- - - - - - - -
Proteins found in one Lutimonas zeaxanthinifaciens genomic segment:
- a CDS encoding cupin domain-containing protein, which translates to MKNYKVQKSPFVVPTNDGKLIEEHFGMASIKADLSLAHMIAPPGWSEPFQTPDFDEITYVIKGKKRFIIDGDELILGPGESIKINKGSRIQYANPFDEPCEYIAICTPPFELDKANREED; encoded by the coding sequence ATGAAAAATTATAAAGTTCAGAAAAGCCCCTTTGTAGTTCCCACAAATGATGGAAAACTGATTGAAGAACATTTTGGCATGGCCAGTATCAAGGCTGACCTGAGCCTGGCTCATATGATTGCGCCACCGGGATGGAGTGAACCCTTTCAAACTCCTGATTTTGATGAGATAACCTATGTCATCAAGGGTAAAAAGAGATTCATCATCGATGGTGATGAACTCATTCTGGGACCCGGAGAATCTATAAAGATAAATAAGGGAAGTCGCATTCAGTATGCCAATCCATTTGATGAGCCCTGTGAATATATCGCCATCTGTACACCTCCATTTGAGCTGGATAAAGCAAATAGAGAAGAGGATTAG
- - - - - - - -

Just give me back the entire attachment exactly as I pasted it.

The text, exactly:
Proteins found in one Lutimonas zeaxanthinifaciens genomic segment:
- a CDS encoding cupin domain-containing protein, which translates to MKNYKVQKSPFVVPTNDGKLIEEHFGMASIKADLSLAHMIAPPGWSEPFQTPDFDEITYVIKGKKRFIIDGDELILGPGESIKINKGSRIQYANPFDEPCEYIAICTPPFELDKANREED; encoded by the coding sequence ATGAAAAATTATAAAGTTCAGAAAAGCCCCTTTGTAGTTCCCACAAATGATGGAAAACTGATTGAAGAACATTTTGGCATGGCCAGTATCAAGGCTGACCTGAGCCTGGCTCATATGATTGCGCCACCGGGATGGAGTGAACCCTTTCAAACTCCTGATTTTGATGAGATAACCTATGTCATCAAGGGTAAAAAGAGATTCATCATCGATGGTGATGAACTCATTCTGGGACCCGGAGAATCTATAAAGATAAATAAGGGAAGTCGCATTCAGTATGCCAATCCATTTGATGAGCCCTGTGAATATATCGCCATCTGTACACCTCCATTTGAGCTGGATAAAGCAAATAGAGAAGAGGATTAG